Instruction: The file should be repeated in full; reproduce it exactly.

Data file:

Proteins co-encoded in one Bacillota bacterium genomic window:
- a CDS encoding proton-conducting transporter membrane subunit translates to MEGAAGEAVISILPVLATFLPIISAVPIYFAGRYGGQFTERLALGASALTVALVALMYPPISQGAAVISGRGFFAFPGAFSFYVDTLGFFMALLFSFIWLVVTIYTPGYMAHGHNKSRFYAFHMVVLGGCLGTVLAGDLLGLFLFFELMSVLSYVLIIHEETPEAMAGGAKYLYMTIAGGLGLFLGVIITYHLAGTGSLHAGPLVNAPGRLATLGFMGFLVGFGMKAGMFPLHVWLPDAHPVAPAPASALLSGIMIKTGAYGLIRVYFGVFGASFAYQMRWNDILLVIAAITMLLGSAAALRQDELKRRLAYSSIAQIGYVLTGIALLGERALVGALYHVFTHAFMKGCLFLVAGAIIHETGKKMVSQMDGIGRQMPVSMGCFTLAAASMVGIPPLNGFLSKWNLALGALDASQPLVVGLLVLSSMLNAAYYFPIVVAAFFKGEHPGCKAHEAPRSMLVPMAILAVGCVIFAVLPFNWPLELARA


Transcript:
Proteins co-encoded in one Bacillota bacterium genomic window:
- a CDS encoding proton-conducting transporter membrane subunit translates to MEGAAGEAVISILPVLATFLPIISAVPIYFAGRYGGQFTERLALGASALTVALVALMYPPISQGAAVISGRGFFAFPGAFSFYVDTLGFFMALLFSFIWLVVTIYTPGYMAHGHNKSRFYAFHMVVLGGCLGTVLAGDLLGLFLFFELMSVLSYVLIIHEETPEAMAGGAKYLYMTIAGGLGLFLGVIITYHLAGTGSLHAGPLVNAPGRLATLGFMGFLVGFGMKAGMFPLHVWLPDAHPVAPAPASALLSGIMIKTGAYGLIRVYFGVFGASFAYQMRWNDILLVIAAITMLLGSAAALRQDELKRRLAYSSIAQIGYVLTGIALLGERALVGALYHVFTHAFMKGCLFLVAGAIIHETGKKMVSQMDGIGRQMPVSMGCFTLAAASMVGIPPLNGFLSKWNLALGALDASQPLVVGLLVLSSMLNAAYYFPIVVAAFFKGEHPGCKAHEAPRSMLVPMAILAVGCVIFAVLPFNWPLELARA